“My hearing got well when I came here,” said Chris, referring to his arrival at Boys Ranch in July 2017.
It’s just one of a few almost-comical observations this 15-year old makes about his eight months at Cal Farley’s.
This tall, handsome young man with a smile a mile wide says it was about age 12 when he began to ‘lose his hearing.’
Oh, but Chris doesn’t suffer from hearing loss.
He simply didn’t listen to his parents. It was even harder for Chris to hear — and follow — directives given to him by authority figures at school. His bad habits were multiplying, and his grades were sliding backward at an alarming rate.
Chris’ adoptive parents did all they knew how to do to change his behavior, but when their compassion and patience was totally exhausted, they turned to Boys Ranch for help.
“Before I came to Boys Ranch, I was basically arguing with my parents all of the time,” Chris admits. “I was fighting, talking back to everybody. I was just really disrespectful.”
Initially looking forward to a break from people when he came to Cal Farley’s, Chris is instead making connections with new individuals, and enjoying some positive results.
“At first, I was still really disrespectful,” he admitted. “A lot has changed. I thought about things and said to myself, ‘They haven’t done anything to me, so why am I treating them like this?’”
It has taken Chris some time to adjust to life in the country. He is taking small steps each day and is a happier person than he was just a year ago. Through the encouragement of his caseworker, Arian Parr, he’s helping coach a pre-adolescent soccer team and he occasionally goes hiking with another young man in the home.
Chris finds fun and friendship in the activities. His Boys Ranch caregivers know these interactions teach positive relationship-building skills Chris sorely needed.
He feels connected to his houseparents, too. He even points out he and his roommate have the neatest room in Henry Home. Chris likes the opportunity to keep his room picked up and his chores done as he looks forward to a small stipend he earns for involvement in the Boys Ranch community.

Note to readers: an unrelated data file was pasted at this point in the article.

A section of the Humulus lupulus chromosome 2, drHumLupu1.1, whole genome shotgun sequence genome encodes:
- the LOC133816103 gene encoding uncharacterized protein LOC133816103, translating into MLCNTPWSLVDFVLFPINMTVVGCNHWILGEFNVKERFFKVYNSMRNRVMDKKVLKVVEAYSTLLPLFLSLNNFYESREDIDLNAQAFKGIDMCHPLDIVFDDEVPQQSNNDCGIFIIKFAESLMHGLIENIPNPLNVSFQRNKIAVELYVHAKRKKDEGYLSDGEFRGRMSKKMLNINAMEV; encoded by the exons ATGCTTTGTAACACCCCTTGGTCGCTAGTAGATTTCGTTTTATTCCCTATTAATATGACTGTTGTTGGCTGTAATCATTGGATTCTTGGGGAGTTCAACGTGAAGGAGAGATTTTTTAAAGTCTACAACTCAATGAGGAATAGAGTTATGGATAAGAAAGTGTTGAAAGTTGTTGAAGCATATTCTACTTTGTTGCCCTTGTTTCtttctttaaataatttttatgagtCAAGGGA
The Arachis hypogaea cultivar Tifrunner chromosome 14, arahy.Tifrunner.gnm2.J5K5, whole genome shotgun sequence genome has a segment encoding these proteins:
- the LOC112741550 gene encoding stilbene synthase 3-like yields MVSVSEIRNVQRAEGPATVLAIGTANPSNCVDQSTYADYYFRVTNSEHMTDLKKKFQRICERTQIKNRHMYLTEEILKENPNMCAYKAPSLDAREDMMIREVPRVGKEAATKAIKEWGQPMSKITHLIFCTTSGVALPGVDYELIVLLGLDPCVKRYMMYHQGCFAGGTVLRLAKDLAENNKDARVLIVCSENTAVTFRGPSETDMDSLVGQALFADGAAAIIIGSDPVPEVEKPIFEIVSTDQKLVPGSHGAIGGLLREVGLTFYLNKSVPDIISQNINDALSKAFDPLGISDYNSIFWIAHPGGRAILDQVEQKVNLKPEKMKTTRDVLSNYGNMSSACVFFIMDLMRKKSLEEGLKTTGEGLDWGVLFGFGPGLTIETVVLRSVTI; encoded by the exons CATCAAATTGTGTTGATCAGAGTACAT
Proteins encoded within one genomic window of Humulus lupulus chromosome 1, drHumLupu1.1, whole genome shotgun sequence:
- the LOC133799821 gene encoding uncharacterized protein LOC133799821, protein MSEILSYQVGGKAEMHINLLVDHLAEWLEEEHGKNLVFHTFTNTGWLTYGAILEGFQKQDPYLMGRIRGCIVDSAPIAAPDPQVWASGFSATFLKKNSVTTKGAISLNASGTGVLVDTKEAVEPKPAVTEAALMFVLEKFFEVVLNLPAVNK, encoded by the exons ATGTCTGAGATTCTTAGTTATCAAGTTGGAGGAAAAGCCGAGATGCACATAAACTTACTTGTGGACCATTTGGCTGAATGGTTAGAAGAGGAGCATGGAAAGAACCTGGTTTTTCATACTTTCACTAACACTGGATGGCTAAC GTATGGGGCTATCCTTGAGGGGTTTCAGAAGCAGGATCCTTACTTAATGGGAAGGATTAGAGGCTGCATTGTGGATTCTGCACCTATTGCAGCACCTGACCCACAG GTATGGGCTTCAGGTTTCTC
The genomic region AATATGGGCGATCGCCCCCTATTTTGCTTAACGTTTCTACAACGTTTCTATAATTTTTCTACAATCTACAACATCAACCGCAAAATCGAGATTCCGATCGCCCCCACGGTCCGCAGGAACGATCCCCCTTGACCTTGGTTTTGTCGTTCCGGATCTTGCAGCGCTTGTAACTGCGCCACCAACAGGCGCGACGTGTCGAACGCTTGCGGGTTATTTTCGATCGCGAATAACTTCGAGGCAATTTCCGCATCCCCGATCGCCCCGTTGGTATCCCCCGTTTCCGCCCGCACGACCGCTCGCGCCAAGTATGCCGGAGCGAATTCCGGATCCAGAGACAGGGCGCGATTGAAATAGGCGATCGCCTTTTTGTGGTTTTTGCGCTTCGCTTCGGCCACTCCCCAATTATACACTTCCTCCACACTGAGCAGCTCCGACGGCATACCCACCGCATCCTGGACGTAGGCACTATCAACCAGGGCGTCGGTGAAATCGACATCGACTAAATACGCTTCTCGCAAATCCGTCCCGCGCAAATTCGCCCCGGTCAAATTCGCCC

“Back home, I did illegal stuff to make money,” he said, smiling at the contrast.
Through the money he earns and the choices he makes with those funds, Chris is learning sound money management. His houseparents, caseworker and the staff at the Boys Ranch Bank see to that.
And, thanks in part to the positive relationships Chris maintains with teachers and peers, he is making good grades.
“School is so much easier here,” he said, noting the structure as key to his success. “You can’t miss school here, and that makes a big difference.”
Chris’ largest class size at Boys Ranch is 18 young people, with most smaller than that.
A key part of Chris’ academic improvement lies with the behavioral staff and success coaches available at Boys Ranch High School. When he feels pushed to the brink, Chris looks to these individuals for help, a sort of respite to decompress.
“They put themselves in my shoes for a little bit and tell me how I could have reacted,” Chris explained. “They’re good at doing this. Then, they send me back to class.”
With their help, Chris’ grades are up and his social circle has expanded. He’s enjoying things he would never have experienced in the Fort Worth suburbs.
Controlling his anger is still a challenge for Chris.
“He’s still learning how to express his emotions in healthy ways,” Parr explained.
One of the ways he’s found to regulate himself is to visit the Community Garden.
“I’m always really happy to see the goats,” said the stylish city slicker, still awaiting his first opportunity to ride a horse.
He’s so comfortable in the barn now, he recently took Parr there to see the goats, coaching her in touching a pig for the very first time. Four kid goats recently were born, and Chris has especially enjoyed spending time with them.
Happier, learning to know himself better and enjoying a much-improved relationship with his parents, it seems Chris is well on his way to healing that ‘hearing problem,’ indeed.